From the Plains to the pros: Ben Tate

rblack@ledger-enquirer.comJuly 1, 2014 

Cleveland Browns running back Ben Tate, right, takes a handoff from quarterback Brian Hoyer (6) during a voluntary minicamp workout at the NFL football team's facility in Berea, Ohio, Thursday, May 1, 2014.

MARK DUNCAN — Associated Press

Editor's note: Auburn has a rich history of sending players to the NFL. With that in mind, beat writer Ryan Black takes a look at each former Tiger that finds himself on an NFL roster (or should be once free agency and training camps shake out). The series will begin with those who have already been in the league for more than one season and conclude with the latest crop of players to land in the NFL, either through the draft or as an undrafted free agent.

Ben Tate, Cleveland Browns

Position: Running back

Drafted: Taken in the second round (No. 58 overall) by the Houston Texans in 2010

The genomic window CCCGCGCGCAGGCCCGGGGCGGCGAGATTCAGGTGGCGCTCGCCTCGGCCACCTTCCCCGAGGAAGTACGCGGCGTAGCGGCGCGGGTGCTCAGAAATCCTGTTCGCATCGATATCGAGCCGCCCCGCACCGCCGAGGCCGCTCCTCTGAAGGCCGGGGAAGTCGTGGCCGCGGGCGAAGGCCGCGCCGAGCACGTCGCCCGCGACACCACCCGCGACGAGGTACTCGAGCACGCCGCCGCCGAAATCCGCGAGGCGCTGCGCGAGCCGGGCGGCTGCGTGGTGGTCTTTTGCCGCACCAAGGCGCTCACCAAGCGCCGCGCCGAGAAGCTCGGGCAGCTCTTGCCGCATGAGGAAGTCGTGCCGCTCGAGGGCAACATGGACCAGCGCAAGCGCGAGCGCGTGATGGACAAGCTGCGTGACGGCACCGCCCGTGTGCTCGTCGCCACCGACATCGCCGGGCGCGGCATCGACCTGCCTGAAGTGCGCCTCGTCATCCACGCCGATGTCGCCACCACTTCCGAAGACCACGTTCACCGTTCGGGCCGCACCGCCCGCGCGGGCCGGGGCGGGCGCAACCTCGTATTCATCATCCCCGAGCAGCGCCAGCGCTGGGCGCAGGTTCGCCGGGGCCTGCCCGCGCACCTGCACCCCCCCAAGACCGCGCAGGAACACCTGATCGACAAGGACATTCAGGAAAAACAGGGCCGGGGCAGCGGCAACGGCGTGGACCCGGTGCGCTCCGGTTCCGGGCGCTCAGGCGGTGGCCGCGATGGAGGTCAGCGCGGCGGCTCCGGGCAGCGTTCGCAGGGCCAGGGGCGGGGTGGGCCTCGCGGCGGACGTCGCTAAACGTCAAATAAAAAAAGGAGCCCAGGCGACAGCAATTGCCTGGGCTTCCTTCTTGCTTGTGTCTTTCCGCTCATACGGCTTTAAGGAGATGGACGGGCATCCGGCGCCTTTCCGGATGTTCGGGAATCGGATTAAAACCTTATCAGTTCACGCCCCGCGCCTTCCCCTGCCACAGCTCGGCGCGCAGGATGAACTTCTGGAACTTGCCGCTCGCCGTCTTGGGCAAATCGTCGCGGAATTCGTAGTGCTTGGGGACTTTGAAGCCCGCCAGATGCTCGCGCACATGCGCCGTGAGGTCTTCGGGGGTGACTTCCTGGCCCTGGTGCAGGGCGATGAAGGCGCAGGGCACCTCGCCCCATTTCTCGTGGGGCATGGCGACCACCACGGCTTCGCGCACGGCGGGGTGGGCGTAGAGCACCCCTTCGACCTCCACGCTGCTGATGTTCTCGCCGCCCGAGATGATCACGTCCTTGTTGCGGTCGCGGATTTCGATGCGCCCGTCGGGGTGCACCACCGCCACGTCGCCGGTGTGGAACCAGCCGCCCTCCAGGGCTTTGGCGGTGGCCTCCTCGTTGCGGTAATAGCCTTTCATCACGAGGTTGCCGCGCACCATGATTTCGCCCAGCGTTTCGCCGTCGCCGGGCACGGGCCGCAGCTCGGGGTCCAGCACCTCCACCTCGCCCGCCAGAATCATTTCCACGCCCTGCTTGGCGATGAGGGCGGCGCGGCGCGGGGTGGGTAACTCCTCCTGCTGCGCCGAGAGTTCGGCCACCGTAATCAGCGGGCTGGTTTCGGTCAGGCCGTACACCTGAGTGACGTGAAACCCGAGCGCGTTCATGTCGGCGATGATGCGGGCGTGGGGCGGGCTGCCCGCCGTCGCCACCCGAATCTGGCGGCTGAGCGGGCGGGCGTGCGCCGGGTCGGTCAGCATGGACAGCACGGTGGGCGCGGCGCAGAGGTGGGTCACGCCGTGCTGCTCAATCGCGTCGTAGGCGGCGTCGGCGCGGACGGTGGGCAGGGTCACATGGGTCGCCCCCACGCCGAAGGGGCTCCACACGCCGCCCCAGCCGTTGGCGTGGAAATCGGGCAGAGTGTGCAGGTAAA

Career stats (through four seasons): 40 games played (nine starts); 421 carries for 1,992 yards and 10 touchdowns (4.7 yards per carry); 58 receptions for 287 yards (4.9 yards per reception); 2,279 yards from scrimmage

2014 outlook: The coming season will mark the first time Tate enters a campaign as a team's unquestioned starter. Yes, he was Houston's primary ballcarrier at myriad junctures of his four-year tenure, but that was only when Arian Foster got hurt. Otherwise, Tate had to settle for sharing the workload. He might still do that in Cleveland, but he won't be serving in a backup role. The biggest thing he has to overcome is an injury history to rival any active player.

Per these numbers from ESPN.com:

  • 2011: Eight weeks on the injury report (quadriceps, back, hip, groin, ankle, foot and shoulder)
  • 2012: 15 weeks on the injury report (head, toe, hamstring and foot)
  • 2013: 13 weeks on the injury report (shoulder, elbow, ribs, ankle and toe)

And this came after he missed the entire 2010 season after breaking his ankle in the preseason.

Assuming Tate can avoid the ailments that have plagued him to this point, he'll prove that the two-year contract he agreed to — which will pay him just $3.1 million per season, but could be worth up to $7 million by reaching certain incentives — was a bargain.

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